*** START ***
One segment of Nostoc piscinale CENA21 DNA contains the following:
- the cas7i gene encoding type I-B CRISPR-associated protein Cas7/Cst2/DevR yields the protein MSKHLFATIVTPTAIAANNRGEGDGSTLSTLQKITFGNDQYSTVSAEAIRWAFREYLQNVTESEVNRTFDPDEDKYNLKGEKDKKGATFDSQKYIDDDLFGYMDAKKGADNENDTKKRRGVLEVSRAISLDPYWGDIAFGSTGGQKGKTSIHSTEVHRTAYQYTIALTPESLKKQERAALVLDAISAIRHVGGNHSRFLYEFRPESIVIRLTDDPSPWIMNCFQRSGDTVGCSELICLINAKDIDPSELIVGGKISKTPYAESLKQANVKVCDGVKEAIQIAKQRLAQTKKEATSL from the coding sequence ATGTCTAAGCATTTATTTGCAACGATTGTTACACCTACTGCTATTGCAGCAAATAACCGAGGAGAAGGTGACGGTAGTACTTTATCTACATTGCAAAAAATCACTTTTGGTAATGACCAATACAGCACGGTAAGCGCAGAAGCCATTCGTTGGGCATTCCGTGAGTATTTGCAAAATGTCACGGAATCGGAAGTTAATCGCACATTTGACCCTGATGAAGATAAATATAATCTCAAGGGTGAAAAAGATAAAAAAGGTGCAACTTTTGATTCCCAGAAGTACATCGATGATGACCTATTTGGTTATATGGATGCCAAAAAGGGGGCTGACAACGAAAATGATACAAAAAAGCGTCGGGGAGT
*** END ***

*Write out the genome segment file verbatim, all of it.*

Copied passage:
One segment of Nostoc piscinale CENA21 DNA contains the following:
- the cas7i gene encoding type I-B CRISPR-associated protein Cas7/Cst2/DevR yields the protein MSKHLFATIVTPTAIAANNRGEGDGSTLSTLQKITFGNDQYSTVSAEAIRWAFREYLQNVTESEVNRTFDPDEDKYNLKGEKDKKGATFDSQKYIDDDLFGYMDAKKGADNENDTKKRRGVLEVSRAISLDPYWGDIAFGSTGGQKGKTSIHSTEVHRTAYQYTIALTPESLKKQERAALVLDAISAIRHVGGNHSRFLYEFRPESIVIRLTDDPSPWIMNCFQRSGDTVGCSELICLINAKDIDPSELIVGGKISKTPYAESLKQANVKVCDGVKEAIQIAKQRLAQTKKEATSL from the coding sequence ATGTCTAAGCATTTATTTGCAACGATTGTTACACCTACTGCTATTGCAGCAAATAACCGAGGAGAAGGTGACGGTAGTACTTTATCTACATTGCAAAAAATCACTTTTGGTAATGACCAATACAGCACGGTAAGCGCAGAAGCCATTCGTTGGGCATTCCGTGAGTATTTGCAAAATGTCACGGAATCGGAAGTTAATCGCACATTTGACCCTGATGAAGATAAATATAATCTCAAGGGTGAAAAAGATAAAAAAGGTGCAACTTTTGATTCCCAGAAGTACATCGATGATGACCTATTTGGTTATATGGATGCCAAAAAGGGGGCTGACAACGAAAATGATACAAAAAAGCGTCGGGGAGT